Rob spent his career shaping young minds as an elementary school educator. He can tell you story after story of children he helped build confidence in the classroom and he fondly remembers being the teacher kids turned to when they needed support or guidance. Now he’s 76, retired and living alone in his home in Chesapeake. His retirement income helps with the basics, but isn’t enough for routine maintenance around the house, which in younger years he used to perform himself. As he’s aged, his home has too, but he’s ignored it not knowing what to do.
To get out of the house and interact with others, Rob started volunteering with Senior Services of Southeastern Virginia as part of their Senior Companion Program. He learned of the program from a counselor he met while getting assistance applying for benefits. Through his volunteerism, Rob earns a small stipend to supplement his retirement income which usually helps him make ends meet but provides no cushion for emergencies.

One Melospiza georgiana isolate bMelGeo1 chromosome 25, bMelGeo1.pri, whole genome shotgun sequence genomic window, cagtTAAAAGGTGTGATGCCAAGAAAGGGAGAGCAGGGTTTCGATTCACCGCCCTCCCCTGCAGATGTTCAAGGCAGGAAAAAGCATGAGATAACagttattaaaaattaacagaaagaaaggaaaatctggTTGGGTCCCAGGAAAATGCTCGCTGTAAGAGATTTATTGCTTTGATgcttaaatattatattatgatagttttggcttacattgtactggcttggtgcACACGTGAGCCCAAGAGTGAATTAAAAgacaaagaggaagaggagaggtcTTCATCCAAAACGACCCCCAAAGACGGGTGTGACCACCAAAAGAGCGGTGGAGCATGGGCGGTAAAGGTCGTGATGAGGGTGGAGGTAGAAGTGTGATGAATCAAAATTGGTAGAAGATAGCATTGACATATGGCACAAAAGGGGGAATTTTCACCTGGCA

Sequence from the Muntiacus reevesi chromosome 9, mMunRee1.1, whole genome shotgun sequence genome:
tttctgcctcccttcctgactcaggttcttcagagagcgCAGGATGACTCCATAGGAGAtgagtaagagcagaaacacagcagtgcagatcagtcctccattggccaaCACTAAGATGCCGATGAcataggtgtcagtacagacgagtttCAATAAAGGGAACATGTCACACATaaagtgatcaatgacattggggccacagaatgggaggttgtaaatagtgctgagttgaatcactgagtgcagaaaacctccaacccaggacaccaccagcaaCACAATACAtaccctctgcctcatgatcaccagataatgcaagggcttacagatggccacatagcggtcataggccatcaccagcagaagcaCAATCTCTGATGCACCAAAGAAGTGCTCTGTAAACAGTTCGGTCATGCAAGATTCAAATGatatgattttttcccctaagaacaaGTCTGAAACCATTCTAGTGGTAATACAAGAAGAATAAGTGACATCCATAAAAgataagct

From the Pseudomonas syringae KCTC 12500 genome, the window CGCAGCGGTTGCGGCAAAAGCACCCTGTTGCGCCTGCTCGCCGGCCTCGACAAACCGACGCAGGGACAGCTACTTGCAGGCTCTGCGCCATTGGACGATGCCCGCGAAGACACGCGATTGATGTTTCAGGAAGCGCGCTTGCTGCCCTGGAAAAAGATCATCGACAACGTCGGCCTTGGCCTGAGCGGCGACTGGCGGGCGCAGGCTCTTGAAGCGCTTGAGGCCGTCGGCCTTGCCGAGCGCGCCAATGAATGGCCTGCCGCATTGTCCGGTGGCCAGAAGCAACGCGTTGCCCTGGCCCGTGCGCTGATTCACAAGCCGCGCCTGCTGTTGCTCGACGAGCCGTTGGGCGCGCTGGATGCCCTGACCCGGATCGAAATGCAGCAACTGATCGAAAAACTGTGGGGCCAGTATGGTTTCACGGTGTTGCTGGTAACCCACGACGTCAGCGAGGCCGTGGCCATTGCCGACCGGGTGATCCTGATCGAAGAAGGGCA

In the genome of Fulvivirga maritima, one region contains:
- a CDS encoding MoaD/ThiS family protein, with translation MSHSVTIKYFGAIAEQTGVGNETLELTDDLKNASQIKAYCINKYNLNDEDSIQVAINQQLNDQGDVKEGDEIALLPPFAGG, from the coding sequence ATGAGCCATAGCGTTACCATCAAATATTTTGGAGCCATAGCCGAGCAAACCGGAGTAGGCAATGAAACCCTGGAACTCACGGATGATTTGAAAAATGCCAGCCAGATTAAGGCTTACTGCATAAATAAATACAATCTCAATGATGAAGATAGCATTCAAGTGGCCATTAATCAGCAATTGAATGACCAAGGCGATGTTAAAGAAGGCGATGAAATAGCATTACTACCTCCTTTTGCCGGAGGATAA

One day while talking with one of the staff at Senior Services, Rob shared that he’d been living without hot water for several weeks. Apparently, the flooring under his hot water heater had decayed and the unit had to be disconnected for safety reasons. He couldn’t afford to have the floor fixed, so he was “making do.”
Thanks to rapid response grant funding from United Way, Senior Services was able to get Rob’s flooring repaired and his hot water restored. The funds improved the safety of Rob’s home and ultimately prevented him from becoming homeless.
The COVID-19 rapid response grants, a collective effort of United Way of South Hampton Roads and the Hampton Roads Community Foundation, provided an anchor of stability and hope for seniors facing uncertainty in the wake of the COVID pandemic. Through the work of Senior Services, we have assisted seniors to remain safe in their homes during the pandemic and significantly improved their quality of life.
Name changed to protect privacy